With training camp quickly approaching -- the Eagles open July 25 -- we'll take a look at status of their division rivals entering camp. Up next, the New York Giants:
2013 Record: 7-9 (3rd in NFC East)
Key Additions: OC Bob McAdoo, CB Dominique Rodgers-Cromartie, WR Odell Beckham Jr. (R), CB Walter Thurmond, OG Geoff Schwartz, RB Rashad Jennings
Key Subtractions: DT Linval Joseph, WR Hakeem Nicks, DE Justin Tuck, TE Brandon Myers, S Ryan Mundy, C David Baas, OG David Diehl, OG Kevin Boothe
With a 7-9 record, the New York Giants are coming off their worst season in 10 years. The last time the club finished below .500, Tom Coughlin was in his first year as Giants head coach, and Eli Manning was only a rookie.
It’s possible that the two most prominent faces behind a pair of Super Bowl championships in between have taken the franchise as far as they can. There was even some talk of Coughlin—who turns 68 in August—being let go or retiring as last season circled the drain, while there seems to be a league-wide belief Manning is in decline at 33.
Undeterred, the Giants made several changes during the offseason, but there was no monumental shift in direction. Coughlin received a one-year contract extension. Manning remains the unquestioned leader of the offense.
It would appear they’re gearing up for what could be one final run.
The biggest difference is at offensive coordinator, where unlike Coughlin, Kevin Gilbride retired. The club tabbed Ben McAdoo as a replacement, a rising star in coaching circles who spent eight seasons on the Green Bay Packers’ staff, most recently as quarterbacks coach.
While a makeover probably can’t hurt New York’s 28th-ranked offense, scheme wasn’t really the problem. Nor was Eli, for that matter, despite tossing 27 interceptions in 2013—most in a single season by any QB since Brett Favre hurled 29 in ‘05.
Manning was never the most efficient passer in the NFL, but there were times last year when he simply didn’t have a chance. On top of the picks, Manning was also sacked a career-high 39 times. Any passer is going to look rattled when he's constantly under pressure.
The Giants’ offensive line collapsed. At one point, three starters were out with injuries, which any Philadelphia Eagles fan who lived through 2012 can tell you what that’s like. In all, there were 38 missed starts due to injury in front of Manning last season.
The front office attempted to patch things up during the offseason, but who knows what the end result will be. David Baas, who missed 13 games last season, was not retained, so there will be a competition over the job at center. David Diehl retired, his spot in the starting lineup awarded to journeyman free agent Geoff Schwartz.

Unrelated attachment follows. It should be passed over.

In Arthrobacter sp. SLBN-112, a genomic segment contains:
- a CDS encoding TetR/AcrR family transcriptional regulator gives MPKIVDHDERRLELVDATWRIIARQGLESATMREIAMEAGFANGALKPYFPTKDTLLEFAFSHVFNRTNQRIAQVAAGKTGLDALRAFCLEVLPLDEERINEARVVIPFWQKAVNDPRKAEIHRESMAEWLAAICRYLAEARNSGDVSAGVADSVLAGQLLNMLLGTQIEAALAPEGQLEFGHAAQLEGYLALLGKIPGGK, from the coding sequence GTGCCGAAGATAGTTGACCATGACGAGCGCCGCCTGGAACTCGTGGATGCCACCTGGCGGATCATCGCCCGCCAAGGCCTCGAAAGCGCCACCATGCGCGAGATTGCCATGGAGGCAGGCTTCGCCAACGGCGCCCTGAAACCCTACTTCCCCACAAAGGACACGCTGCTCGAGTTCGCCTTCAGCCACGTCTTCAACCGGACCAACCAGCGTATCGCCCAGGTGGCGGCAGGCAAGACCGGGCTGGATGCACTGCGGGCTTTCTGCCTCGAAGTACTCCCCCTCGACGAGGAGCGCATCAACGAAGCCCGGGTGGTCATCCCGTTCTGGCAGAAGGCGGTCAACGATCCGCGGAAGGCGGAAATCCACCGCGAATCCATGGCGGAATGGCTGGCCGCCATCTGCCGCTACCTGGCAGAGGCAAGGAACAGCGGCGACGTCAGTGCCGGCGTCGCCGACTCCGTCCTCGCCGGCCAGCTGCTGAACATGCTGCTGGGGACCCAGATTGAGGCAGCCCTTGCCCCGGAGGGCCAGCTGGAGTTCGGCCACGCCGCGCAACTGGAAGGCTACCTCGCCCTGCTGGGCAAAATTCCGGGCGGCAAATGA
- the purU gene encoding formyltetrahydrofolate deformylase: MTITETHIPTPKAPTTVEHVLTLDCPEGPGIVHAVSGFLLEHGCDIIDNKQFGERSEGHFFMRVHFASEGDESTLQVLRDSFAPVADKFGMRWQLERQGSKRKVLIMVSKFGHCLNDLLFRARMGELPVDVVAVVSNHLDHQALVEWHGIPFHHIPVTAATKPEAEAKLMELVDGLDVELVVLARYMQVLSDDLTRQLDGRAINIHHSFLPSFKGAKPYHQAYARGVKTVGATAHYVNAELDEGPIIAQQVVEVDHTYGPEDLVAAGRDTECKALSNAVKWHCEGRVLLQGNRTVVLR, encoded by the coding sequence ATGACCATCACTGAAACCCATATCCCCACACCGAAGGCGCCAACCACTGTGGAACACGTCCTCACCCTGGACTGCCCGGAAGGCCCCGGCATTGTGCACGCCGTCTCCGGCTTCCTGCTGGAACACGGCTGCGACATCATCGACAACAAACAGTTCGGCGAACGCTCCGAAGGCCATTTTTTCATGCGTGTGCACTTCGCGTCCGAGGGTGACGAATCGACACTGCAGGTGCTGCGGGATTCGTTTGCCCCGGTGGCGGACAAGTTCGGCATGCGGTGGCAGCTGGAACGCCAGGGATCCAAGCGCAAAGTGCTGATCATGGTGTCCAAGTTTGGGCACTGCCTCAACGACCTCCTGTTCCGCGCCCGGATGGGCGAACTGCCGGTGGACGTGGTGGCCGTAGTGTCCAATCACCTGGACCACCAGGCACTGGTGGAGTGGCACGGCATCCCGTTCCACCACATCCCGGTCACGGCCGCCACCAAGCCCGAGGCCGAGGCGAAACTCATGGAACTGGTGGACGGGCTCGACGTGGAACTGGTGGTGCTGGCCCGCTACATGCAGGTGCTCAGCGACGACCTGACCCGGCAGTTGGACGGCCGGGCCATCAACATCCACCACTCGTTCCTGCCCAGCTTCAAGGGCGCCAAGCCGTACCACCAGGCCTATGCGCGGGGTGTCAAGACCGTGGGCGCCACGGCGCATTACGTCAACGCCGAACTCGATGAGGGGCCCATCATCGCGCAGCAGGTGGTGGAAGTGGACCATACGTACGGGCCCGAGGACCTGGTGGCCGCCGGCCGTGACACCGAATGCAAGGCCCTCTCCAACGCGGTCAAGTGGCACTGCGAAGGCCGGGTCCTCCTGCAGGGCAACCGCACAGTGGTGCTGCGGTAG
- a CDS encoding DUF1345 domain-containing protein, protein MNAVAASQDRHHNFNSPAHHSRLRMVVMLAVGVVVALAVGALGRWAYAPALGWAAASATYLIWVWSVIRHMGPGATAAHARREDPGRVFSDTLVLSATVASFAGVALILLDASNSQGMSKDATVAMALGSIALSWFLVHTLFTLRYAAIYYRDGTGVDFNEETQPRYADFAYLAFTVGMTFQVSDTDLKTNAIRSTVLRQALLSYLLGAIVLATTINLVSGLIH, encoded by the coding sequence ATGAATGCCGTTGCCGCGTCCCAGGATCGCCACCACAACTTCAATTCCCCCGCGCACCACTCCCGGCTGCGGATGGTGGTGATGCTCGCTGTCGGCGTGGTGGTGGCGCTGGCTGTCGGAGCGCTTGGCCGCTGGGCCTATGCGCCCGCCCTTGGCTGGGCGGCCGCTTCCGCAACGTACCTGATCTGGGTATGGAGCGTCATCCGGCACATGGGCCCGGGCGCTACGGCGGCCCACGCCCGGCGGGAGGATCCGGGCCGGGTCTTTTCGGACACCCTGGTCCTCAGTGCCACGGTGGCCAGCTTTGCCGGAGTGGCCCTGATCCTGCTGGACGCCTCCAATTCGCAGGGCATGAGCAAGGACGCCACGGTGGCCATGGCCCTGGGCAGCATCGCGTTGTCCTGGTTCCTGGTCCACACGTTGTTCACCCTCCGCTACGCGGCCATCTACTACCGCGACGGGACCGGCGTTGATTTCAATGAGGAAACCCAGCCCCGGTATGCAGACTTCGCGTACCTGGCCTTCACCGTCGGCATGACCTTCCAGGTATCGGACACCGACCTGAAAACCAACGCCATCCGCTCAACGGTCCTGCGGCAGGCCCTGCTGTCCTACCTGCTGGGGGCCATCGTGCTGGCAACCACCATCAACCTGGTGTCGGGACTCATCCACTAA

The rest of the unit still has question marks. Three-time Pro Bowler Chris Snee is hoping to come back strong from a hip injury that cost him the final 13 games in ’13, but the right guard is 32. 2009 second-round pick Will Beatty—still recovering from a broken leg—continued to make for an underwhelming left tackle last season.
At best, New York’s offensive line could be solid. At worst, it will be a complete and utter disaster again.
For that matter, even the Giants’ defense is something of an unknown heading into the season. While the secondary was bolstered by the additions of cornerbacks Dominique Rodgers-Cromartie (provided the team remains relevant in the standings) and Walter Thurmond, the defensive line lost its two most productive players in end Justin Tuck and tackle Linval Joseph. The linebackers are just meh.
If Jason Pierre-Paul—the club's most feared pass-rusher—returns to form, that could counteract the loss of Tuck, who led New York with 11.0 sacks last season. After going to two consecutive Pro Bowls, JPP recorded just two sacks in 11 games of an injury-riddled campaign. He needs to get back on track, or the additions to the secondary will be meaningless.
Then again, the entire defense is rendered meaningless if Manning and the offense continue to give the ball away at near-historic rates. New York’s defense ranked eighth in yards allowed last season, but 18th in points surrendered. Too often, they were put in no-win situations.
Manning has bounced back before, and even at 33, he’s probably good enough with the right supporting cast. It all comes down to protection. As long as Coughlin’s Giants can find a way to keep the quarterback upright, that team always has a shot to be in the mix in the NFC East.
And as Coughlin and Manning have proven on more than one occasion, all they need is a ticket to the dance. If the Giants sneak into the playoffs, anything is possible.
Previously: The Washington Redskins